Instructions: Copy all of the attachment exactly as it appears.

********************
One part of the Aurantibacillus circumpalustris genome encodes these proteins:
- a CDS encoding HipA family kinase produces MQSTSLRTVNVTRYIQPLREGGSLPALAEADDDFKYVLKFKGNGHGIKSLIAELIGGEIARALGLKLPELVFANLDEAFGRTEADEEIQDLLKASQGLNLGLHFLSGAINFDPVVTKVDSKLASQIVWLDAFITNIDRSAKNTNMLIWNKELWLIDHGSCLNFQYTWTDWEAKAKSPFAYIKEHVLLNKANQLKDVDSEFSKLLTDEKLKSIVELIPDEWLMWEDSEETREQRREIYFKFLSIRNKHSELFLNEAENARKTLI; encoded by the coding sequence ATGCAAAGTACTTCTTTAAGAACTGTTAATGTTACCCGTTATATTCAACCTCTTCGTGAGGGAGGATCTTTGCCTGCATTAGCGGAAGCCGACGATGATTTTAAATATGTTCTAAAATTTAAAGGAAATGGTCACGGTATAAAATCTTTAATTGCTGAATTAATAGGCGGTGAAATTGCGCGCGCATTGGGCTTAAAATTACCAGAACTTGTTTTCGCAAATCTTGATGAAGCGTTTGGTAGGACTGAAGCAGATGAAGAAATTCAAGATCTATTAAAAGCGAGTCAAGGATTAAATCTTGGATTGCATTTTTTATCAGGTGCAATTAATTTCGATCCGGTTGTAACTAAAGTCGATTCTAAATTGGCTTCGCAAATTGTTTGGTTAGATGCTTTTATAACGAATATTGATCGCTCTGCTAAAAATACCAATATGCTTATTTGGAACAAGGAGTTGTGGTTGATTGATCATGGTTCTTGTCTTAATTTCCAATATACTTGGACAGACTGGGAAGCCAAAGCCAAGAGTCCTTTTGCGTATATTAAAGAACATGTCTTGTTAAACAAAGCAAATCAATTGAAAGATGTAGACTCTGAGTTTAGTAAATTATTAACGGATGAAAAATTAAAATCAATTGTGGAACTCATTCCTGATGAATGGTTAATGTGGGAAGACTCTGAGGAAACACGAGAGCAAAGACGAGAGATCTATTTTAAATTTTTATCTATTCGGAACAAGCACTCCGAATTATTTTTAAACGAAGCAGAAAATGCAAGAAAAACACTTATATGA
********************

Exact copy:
One part of the Aurantibacillus circumpalustris genome encodes these proteins:
- a CDS encoding HipA family kinase produces MQSTSLRTVNVTRYIQPLREGGSLPALAEADDDFKYVLKFKGNGHGIKSLIAELIGGEIARALGLKLPELVFANLDEAFGRTEADEEIQDLLKASQGLNLGLHFLSGAINFDPVVTKVDSKLASQIVWLDAFITNIDRSAKNTNMLIWNKELWLIDHGSCLNFQYTWTDWEAKAKSPFAYIKEHVLLNKANQLKDVDSEFSKLLTDEKLKSIVELIPDEWLMWEDSEETREQRREIYFKFLSIRNKHSELFLNEAENARKTLI; encoded by the coding sequence ATGCAAAGTACTTCTTTAAGAACTGTTAATGTTACCCGTTATATTCAACCTCTTCGTGAGGGAGGATCTTTGCCTGCATTAGCGGAAGCCGACGATGATTTTAAATATGTTCTAAAATTTAAAGGAAATGGTCACGGTATAAAATCTTTAATTGCTGAATTAATAGGCGGTGAAATTGCGCGCGCATTGGGCTTAAAATTACCAGAACTTGTTTTCGCAAATCTTGATGAAGCGTTTGGTAGGACTGAAGCAGATGAAGAAATTCAAGATCTATTAAAAGCGAGTCAAGGATTAAATCTTGGATTGCATTTTTTATCAGGTGCAATTAATTTCGATCCGGTTGTAACTAAAGTCGATTCTAAATTGGCTTCGCAAATTGTTTGGTTAGATGCTTTTATAACGAATATTGATCGCTCTGCTAAAAATACCAATATGCTTATTTGGAACAAGGAGTTGTGGTTGATTGATCATGGTTCTTGTCTTAATTTCCAATATACTTGGACAGACTGGGAAGCCAAAGCCAAGAGTCCTTTTGCGTATATTAAAGAACATGTCTTGTTAAACAAAGCAAATCAATTGAAAGATGTAGACTCTGAGTTTAGTAAATTATTAACGGATGAAAAATTAAAATCAATTGTGGAACTCATTCCTGATGAATGGTTAATGTGGGAAGACTCTGAGGAAACACGAGAGCAAAGACGAGAGATCTATTTTAAATTTTTATCTATTCGGAACAAGCACTCCGAATTATTTTTAAACGAAGCAGAAAATGCAAGAAAAACACTTATATGA